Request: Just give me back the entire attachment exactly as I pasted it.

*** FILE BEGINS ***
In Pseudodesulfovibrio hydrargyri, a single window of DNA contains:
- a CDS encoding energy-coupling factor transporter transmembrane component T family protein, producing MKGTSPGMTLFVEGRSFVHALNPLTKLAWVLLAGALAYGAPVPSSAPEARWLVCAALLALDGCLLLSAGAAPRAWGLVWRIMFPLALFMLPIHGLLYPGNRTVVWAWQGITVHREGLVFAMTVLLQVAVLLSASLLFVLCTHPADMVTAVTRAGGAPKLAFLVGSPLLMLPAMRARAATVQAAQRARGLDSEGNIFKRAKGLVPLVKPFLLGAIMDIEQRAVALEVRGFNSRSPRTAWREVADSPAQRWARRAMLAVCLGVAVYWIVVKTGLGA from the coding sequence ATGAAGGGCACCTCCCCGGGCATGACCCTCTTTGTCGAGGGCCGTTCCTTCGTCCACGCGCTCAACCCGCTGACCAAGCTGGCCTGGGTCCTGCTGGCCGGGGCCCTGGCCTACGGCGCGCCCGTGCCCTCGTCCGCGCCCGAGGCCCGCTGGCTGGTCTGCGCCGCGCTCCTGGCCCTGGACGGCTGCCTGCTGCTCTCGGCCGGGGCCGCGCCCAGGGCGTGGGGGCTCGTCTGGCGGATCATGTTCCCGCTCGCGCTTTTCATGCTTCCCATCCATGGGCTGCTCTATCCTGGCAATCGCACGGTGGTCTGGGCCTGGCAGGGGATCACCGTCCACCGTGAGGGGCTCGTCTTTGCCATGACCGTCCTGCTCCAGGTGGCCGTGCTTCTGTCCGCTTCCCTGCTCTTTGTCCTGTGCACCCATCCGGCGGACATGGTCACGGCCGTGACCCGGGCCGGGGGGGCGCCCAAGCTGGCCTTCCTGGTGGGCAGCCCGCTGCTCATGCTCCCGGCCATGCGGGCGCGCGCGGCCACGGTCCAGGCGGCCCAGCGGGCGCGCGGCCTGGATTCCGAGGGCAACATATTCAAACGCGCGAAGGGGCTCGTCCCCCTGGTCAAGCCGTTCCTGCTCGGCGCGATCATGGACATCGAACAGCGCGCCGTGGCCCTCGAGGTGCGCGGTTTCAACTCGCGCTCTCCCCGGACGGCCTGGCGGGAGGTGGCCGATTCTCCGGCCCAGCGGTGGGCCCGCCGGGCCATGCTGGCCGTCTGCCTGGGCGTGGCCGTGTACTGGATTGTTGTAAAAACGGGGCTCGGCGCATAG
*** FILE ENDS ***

In Pseudodesulfovibrio hydrargyri, a single window of DNA contains:
- a CDS encoding energy-coupling factor transporter transmembrane component T family protein, producing MKGTSPGMTLFVEGRSFVHALNPLTKLAWVLLAGALAYGAPVPSSAPEARWLVCAALLALDGCLLLSAGAAPRAWGLVWRIMFPLALFMLPIHGLLYPGNRTVVWAWQGITVHREGLVFAMTVLLQVAVLLSASLLFVLCTHPADMVTAVTRAGGAPKLAFLVGSPLLMLPAMRARAATVQAAQRARGLDSEGNIFKRAKGLVPLVKPFLLGAIMDIEQRAVALEVRGFNSRSPRTAWREVADSPAQRWARRAMLAVCLGVAVYWIVVKTGLGA from the coding sequence ATGAAGGGCACCTCCCCGGGCATGACCCTCTTTGTCGAGGGCCGTTCCTTCGTCCACGCGCTCAACCCGCTGACCAAGCTGGCCTGGGTCCTGCTGGCCGGGGCCCTGGCCTACGGCGCGCCCGTGCCCTCGTCCGCGCCCGAGGCCCGCTGGCTGGTCTGCGCCGCGCTCCTGGCCCTGGACGGCTGCCTGCTGCTCTCGGCCGGGGCCGCGCCCAGGGCGTGGGGGCTCGTCTGGCGGATCATGTTCCCGCTCGCGCTTTTCATGCTTCCCATCCATGGGCTGCTCTATCCTGGCAATCGCACGGTGGTCTGGGCCTGGCAGGGGATCACCGTCCACCGTGAGGGGCTCGTCTTTGCCATGACCGTCCTGCTCCAGGTGGCCGTGCTTCTGTCCGCTTCCCTGCTCTTTGTCCTGTGCACCCATCCGGCGGACATGGTCACGGCCGTGACCCGGGCCGGGGGGGCGCCCAAGCTGGCCTTCCTGGTGGGCAGCCCGCTGCTCATGCTCCCGGCCATGCGGGCGCGCGCGGCCACGGTCCAGGCGGCCCAGCGGGCGCGCGGCCTGGATTCCGAGGGCAACATATTCAAACGCGCGAAGGGGCTCGTCCCCCTGGTCAAGCCGTTCCTGCTCGGCGCGATCATGGACATCGAACAGCGCGCCGTGGCCCTCGAGGTGCGCGGTTTCAACTCGCGCTCTCCCCGGACGGCCTGGCGGGAGGTGGCCGATTCTCCGGCCCAGCGGTGGGCCCGCCGGGCCATGCTGGCCGTCTGCCTGGGCGTGGCCGTGTACTGGATTGTTGTAAAAACGGGGCTCGGCGCATAG